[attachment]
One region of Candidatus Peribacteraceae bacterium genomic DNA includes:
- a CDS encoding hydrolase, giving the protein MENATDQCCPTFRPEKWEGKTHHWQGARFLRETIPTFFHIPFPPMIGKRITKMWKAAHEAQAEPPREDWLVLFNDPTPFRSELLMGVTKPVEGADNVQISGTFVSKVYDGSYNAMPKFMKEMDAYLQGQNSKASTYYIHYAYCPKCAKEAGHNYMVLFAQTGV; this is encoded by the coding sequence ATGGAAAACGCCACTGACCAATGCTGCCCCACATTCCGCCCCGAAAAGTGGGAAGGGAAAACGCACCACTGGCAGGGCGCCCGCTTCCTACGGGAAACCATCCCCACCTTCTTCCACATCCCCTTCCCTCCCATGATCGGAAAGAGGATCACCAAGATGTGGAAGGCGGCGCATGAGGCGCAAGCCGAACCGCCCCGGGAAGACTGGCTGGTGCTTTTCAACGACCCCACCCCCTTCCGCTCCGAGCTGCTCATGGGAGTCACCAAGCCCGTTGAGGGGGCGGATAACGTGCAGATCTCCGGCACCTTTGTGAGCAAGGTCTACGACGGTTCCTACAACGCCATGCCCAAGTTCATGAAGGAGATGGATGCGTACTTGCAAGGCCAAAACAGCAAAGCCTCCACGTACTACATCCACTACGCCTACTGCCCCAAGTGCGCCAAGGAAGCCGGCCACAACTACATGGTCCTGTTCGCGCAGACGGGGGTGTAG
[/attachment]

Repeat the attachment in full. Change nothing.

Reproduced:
One region of Candidatus Peribacteraceae bacterium genomic DNA includes:
- a CDS encoding hydrolase, giving the protein MENATDQCCPTFRPEKWEGKTHHWQGARFLRETIPTFFHIPFPPMIGKRITKMWKAAHEAQAEPPREDWLVLFNDPTPFRSELLMGVTKPVEGADNVQISGTFVSKVYDGSYNAMPKFMKEMDAYLQGQNSKASTYYIHYAYCPKCAKEAGHNYMVLFAQTGV; this is encoded by the coding sequence ATGGAAAACGCCACTGACCAATGCTGCCCCACATTCCGCCCCGAAAAGTGGGAAGGGAAAACGCACCACTGGCAGGGCGCCCGCTTCCTACGGGAAACCATCCCCACCTTCTTCCACATCCCCTTCCCTCCCATGATCGGAAAGAGGATCACCAAGATGTGGAAGGCGGCGCATGAGGCGCAAGCCGAACCGCCCCGGGAAGACTGGCTGGTGCTTTTCAACGACCCCACCCCCTTCCGCTCCGAGCTGCTCATGGGAGTCACCAAGCCCGTTGAGGGGGCGGATAACGTGCAGATCTCCGGCACCTTTGTGAGCAAGGTCTACGACGGTTCCTACAACGCCATGCCCAAGTTCATGAAGGAGATGGATGCGTACTTGCAAGGCCAAAACAGCAAAGCCTCCACGTACTACATCCACTACGCCTACTGCCCCAAGTGCGCCAAGGAAGCCGGCCACAACTACATGGTCCTGTTCGCGCAGACGGGGGTGTAG